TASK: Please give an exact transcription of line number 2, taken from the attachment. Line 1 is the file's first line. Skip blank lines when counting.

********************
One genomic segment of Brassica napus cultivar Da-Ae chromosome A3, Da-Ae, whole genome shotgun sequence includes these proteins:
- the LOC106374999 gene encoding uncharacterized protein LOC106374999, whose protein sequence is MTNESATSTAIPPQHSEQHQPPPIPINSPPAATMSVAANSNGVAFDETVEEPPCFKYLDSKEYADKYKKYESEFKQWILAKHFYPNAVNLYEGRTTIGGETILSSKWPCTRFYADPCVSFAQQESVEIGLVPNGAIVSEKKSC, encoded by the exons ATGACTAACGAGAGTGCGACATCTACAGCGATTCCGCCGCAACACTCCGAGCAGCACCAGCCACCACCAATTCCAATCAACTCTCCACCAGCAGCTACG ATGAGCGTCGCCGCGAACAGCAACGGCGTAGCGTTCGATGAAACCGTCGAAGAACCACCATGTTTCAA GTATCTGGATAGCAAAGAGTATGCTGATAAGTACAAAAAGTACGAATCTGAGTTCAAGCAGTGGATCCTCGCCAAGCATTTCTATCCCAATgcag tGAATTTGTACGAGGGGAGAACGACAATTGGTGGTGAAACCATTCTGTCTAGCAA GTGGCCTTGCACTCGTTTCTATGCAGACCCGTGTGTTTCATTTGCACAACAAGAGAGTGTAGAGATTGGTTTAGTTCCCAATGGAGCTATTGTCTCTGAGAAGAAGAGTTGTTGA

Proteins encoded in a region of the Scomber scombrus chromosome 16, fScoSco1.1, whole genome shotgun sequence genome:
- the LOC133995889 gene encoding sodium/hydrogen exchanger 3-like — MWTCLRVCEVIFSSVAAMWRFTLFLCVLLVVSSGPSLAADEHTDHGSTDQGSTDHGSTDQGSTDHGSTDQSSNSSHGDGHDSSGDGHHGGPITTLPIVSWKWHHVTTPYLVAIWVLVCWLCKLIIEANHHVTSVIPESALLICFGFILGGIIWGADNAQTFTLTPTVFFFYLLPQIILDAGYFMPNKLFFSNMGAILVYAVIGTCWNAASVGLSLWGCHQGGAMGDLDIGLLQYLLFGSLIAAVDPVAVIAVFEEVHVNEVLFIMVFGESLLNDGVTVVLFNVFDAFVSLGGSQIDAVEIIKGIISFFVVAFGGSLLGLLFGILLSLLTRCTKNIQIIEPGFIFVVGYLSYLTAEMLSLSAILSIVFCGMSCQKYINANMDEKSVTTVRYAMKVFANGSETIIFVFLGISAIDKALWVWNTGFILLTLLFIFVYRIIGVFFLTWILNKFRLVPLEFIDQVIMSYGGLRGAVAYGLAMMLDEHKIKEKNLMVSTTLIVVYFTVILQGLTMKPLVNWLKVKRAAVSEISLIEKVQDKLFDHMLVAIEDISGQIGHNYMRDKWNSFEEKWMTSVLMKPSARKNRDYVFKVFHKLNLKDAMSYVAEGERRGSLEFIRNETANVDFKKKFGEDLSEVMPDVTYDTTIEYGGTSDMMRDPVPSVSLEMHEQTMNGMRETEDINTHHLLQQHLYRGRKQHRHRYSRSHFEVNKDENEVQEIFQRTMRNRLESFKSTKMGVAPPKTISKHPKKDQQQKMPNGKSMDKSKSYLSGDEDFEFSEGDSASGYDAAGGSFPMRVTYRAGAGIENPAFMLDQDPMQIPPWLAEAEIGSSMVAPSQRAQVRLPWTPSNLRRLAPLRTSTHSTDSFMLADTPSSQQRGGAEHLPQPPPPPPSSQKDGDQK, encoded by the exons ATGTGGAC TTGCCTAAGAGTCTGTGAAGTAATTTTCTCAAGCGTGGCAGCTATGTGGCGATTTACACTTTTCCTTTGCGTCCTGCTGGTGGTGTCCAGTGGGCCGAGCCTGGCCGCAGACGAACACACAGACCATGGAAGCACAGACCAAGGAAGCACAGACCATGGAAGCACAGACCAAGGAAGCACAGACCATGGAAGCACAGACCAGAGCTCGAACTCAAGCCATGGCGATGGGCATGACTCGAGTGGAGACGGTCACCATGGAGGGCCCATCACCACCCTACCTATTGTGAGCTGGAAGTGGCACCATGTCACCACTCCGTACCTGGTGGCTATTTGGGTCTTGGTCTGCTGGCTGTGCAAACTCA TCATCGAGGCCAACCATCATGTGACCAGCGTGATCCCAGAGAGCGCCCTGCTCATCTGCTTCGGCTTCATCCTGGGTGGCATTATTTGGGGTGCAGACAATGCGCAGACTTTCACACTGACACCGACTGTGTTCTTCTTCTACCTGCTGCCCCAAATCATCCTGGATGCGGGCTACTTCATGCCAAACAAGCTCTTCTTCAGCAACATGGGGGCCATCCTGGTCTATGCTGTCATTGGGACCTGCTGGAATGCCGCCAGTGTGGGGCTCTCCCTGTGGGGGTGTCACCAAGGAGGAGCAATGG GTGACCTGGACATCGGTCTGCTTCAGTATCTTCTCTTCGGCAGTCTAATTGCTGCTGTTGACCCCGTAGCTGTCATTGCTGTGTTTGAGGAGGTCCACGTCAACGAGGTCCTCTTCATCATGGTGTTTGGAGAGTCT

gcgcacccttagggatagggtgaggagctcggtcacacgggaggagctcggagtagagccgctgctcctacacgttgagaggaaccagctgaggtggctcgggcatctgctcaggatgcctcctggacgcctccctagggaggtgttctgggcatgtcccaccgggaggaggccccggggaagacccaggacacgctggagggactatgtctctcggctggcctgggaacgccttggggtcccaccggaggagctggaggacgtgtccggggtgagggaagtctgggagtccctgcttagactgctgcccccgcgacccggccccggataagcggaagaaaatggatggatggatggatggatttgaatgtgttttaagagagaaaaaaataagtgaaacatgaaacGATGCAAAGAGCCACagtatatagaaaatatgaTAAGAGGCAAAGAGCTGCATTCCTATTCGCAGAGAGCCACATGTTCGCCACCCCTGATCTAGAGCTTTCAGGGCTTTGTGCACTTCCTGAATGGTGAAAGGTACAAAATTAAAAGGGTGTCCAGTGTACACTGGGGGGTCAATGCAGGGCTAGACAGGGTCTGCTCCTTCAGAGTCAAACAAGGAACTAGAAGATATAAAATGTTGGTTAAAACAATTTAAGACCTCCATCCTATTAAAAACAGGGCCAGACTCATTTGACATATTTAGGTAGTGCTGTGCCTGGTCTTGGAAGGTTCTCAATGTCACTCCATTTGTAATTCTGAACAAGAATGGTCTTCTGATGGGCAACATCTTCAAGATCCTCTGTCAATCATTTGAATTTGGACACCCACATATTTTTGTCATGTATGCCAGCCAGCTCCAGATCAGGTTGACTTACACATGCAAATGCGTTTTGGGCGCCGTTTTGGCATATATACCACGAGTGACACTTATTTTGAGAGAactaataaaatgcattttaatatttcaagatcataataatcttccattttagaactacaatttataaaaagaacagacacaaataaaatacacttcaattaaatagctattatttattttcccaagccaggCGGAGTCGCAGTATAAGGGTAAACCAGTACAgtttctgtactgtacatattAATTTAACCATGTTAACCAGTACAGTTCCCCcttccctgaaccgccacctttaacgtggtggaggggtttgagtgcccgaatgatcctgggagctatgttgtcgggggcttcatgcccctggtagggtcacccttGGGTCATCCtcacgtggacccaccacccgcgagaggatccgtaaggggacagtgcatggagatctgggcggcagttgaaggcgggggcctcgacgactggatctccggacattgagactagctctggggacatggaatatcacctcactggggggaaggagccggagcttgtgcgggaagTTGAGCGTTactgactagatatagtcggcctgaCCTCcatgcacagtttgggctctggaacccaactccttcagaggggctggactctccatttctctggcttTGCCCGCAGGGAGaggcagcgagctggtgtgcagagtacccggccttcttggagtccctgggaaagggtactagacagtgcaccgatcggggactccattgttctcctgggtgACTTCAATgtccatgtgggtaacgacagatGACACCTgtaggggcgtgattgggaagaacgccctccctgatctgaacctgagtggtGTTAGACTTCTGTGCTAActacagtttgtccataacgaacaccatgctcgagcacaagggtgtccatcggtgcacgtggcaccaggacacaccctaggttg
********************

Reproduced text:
- the LOC106374999 gene encoding uncharacterized protein LOC106374999, whose protein sequence is MTNESATSTAIPPQHSEQHQPPPIPINSPPAATMSVAANSNGVAFDETVEEPPCFKYLDSKEYADKYKKYESEFKQWILAKHFYPNAVNLYEGRTTIGGETILSSKWPCTRFYADPCVSFAQQESVEIGLVPNGAIVSEKKSC, encoded by the exons ATGACTAACGAGAGTGCGACATCTACAGCGATTCCGCCGCAACACTCCGAGCAGCACCAGCCACCACCAATTCCAATCAACTCTCCACCAGCAGCTACG ATGAGCGTCGCCGCGAACAGCAACGGCGTAGCGTTCGATGAAACCGTCGAAGAACCACCATGTTTCAA GTATCTGGATAGCAAAGAGTATGCTGATAAGTACAAAAAGTACGAATCTGAGTTCAAGCAGTGGATCCTCGCCAAGCATTTCTATCCCAATgcag tGAATTTGTACGAGGGGAGAACGACAATTGGTGGTGAAACCATTCTGTCTAGCAA GTGGCCTTGCACTCGTTTCTATGCAGACCCGTGTGTTTCATTTGCACAACAAGAGAGTGTAGAGATTGGTTTAGTTCCCAATGGAGCTATTGTCTCTGAGAAGAAGAGTTGTTGA